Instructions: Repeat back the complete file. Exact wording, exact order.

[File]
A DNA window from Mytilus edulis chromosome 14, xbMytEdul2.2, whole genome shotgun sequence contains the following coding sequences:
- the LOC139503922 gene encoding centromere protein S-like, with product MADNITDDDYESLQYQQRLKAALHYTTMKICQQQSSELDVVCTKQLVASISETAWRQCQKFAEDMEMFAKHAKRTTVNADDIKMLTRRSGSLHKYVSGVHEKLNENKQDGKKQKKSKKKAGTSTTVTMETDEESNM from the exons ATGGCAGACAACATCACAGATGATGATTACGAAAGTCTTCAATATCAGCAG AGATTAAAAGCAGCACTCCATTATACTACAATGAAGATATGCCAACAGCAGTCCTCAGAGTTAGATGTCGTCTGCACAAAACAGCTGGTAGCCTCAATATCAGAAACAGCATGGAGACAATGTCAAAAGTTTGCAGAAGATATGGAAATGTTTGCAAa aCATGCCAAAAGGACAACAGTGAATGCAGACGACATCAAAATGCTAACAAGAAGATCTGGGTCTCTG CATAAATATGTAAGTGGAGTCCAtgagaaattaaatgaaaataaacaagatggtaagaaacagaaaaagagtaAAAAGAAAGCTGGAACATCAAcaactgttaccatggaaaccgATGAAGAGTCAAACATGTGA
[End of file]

A DNA window from Mytilus edulis chromosome 14, xbMytEdul2.2, whole genome shotgun sequence contains the following coding sequences:
- the LOC139503922 gene encoding centromere protein S-like, with product MADNITDDDYESLQYQQRLKAALHYTTMKICQQQSSELDVVCTKQLVASISETAWRQCQKFAEDMEMFAKHAKRTTVNADDIKMLTRRSGSLHKYVSGVHEKLNENKQDGKKQKKSKKKAGTSTTVTMETDEESNM from the exons ATGGCAGACAACATCACAGATGATGATTACGAAAGTCTTCAATATCAGCAG AGATTAAAAGCAGCACTCCATTATACTACAATGAAGATATGCCAACAGCAGTCCTCAGAGTTAGATGTCGTCTGCACAAAACAGCTGGTAGCCTCAATATCAGAAACAGCATGGAGACAATGTCAAAAGTTTGCAGAAGATATGGAAATGTTTGCAAa aCATGCCAAAAGGACAACAGTGAATGCAGACGACATCAAAATGCTAACAAGAAGATCTGGGTCTCTG CATAAATATGTAAGTGGAGTCCAtgagaaattaaatgaaaataaacaagatggtaagaaacagaaaaagagtaAAAAGAAAGCTGGAACATCAAcaactgttaccatggaaaccgATGAAGAGTCAAACATGTGA